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PTSD Compensation and Military Service THE NATIONAL ACADEMIES Advisers to the Nation on Science, Engineering, and Medicine The National Academy of Sciences is a private, nonprofit, self-perpetuating society of distinguished scholars engaged in scientific and engineering research, dedicated to the furtherance of science and technology and to their use for the general welfare. Upon the authority of the charter granted to it by the Congress in 1863, the Academy has a mandate that requires it to advise the federal government on scientific and technical matters. Dr. Ralph J. Cicerone is president of the National Academy of Sciences. The National Academy of Engineering was established in 1964, under the charter of the National Academy of Sciences, as a parallel organization of outstanding engineers. It is autonomous in its administration and in the selection of its members, sharing with the National Academy of Sciences the responsibility for advising the federal government. The National Academy of Engineering also sponsors engineering programs aimed at meeting national needs, encourages education and research, and recognizes the superior achievements of engineers. Dr. Charles M. Vest is president of the National Academy of Engineering. The Institute of Medicine was established in 1970 by the National Academy of Sciences to secure the services of eminent members of appropriate professions in the examination of policy matters pertaining to the health of the public. The Institute acts under the responsibility given to the National Academy of Sciences by its congressional charter to be an adviser to the federal government and, upon its own initiative, to identify issues of medical care, research, and education. Dr. Harvey V. Fineberg is president of the Institute of Medicine. The National Research Council was organized by the National Academy of Sciences in 1916 to associate the broad community of science and technology with the Academy’s purposes of furthering knowledge and advising the federal government. Functioning in accordance with general policies determined by the Academy, the Council has become the principal operating agency of both the National Academy of Sciences and the National Academy of Engineering in providing services to the government, the public, and the scientific and engineering communities. The Council is administered jointly by both Academies and the Institute of Medicine. Dr. Ralph J. Cicerone and Dr. Charles M. Vest are chair and vice chair, respectively, of the National Research Council. www.national-academies.org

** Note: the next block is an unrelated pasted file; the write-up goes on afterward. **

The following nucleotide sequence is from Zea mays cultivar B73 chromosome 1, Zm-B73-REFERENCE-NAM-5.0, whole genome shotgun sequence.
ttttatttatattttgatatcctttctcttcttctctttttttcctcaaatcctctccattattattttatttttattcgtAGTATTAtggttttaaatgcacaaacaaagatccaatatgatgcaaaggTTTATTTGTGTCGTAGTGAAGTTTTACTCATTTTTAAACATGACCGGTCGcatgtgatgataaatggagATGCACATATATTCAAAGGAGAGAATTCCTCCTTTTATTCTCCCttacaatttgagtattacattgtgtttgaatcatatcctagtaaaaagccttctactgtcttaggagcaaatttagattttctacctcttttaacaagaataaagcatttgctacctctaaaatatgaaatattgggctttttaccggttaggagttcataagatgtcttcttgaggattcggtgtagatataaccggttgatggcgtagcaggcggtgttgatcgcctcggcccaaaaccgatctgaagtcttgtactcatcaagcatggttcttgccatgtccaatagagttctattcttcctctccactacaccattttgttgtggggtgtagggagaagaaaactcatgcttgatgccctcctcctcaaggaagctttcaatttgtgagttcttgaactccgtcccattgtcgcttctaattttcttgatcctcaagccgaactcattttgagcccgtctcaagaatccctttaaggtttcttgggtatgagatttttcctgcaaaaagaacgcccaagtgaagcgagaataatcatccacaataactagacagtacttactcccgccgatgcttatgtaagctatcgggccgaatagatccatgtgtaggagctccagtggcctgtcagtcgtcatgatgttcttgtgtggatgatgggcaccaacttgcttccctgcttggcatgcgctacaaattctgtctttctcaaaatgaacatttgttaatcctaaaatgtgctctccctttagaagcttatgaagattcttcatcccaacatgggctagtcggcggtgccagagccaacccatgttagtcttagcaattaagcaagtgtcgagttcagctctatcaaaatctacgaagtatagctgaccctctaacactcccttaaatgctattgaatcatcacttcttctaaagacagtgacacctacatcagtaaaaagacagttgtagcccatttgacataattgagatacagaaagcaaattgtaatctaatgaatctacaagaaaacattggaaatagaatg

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PTSD Compensation and Military Service COMMITTEE ON VETERANS’ COMPENSATION FOR POSTTRAUMATIC STRESS DISORDER NANCY C. ANDREASEN, M.D., Ph.D. (Chair), Andrew H. Woods Chair of Psychiatry and Director, Neuroimaging Research Center, University of Iowa Carver College of Medicine, Iowa City, IA JACQUELYN C. CAMPBELL, Ph.D., R.N., F.A.A.N., Professor and Anna D. Wolf Chair, The Johns Hopkins School of Nursing, Baltimore, MD JUDITH A. COOK, Ph.D., Professor of Psychiatry and Director, Center on Mental Health Services Research and Policy, University of Illinois, Chicago JOHN A. FAIRBANK, Ph.D., Associate Professor of Medical Psychology, Duke University Medical Center; Co-Director, National Center for Child Traumatic Stress, Durham, NC BONNIE L. GREEN, Ph.D., Professor of Psychiatry and Director, Georgetown Center for Trauma and the Community, Georgetown University Medical School, Washington, DC DEAN G. KILPATRICK, Ph.D., Distinguished University Professor and Director, National Crime Victims Research and Treatment Center, Medical University of South Carolina, Charleston KURT KROENKE, M.D., Professor of Medicine, Division of General Internal Medicine and Geriatrics, Indiana University, Indianapolis RICHARD A. KULKA, Ph.D., Senior Vice-President of Strategic Business Development, Abt Associates Inc.; Senior Research Scientist, Center for Demographic Studies at Duke University, Durham, NC PATRICIA M. OWENS, M.P.A., Independent Consultant, Minisink Hills, PA ROBERT T. REVILLE, Ph.D., Director, RAND Institute of Civil Justice, Santa Monica, CA DAVID S. SALKEVER, Ph.D., Professor of Public Policy, University of Maryland-Baltimore County, Baltimore, MD; Research Associate, National Bureau of Economic Research, Cambridge, MA ROBERT J. URSANO, M.D., Professor of Psychiatry and Neuroscience, Chair, Department of Psychiatry, and Director, Center for the Study of Traumatic Stress, Uniformed Services University of the Health Sciences, Bethesda, MD Gulf War and Health Committee Liaison JANICE L. KRUPNICK, Ph.D., Professor of Psychiatry, Georgetown University, Washington, DC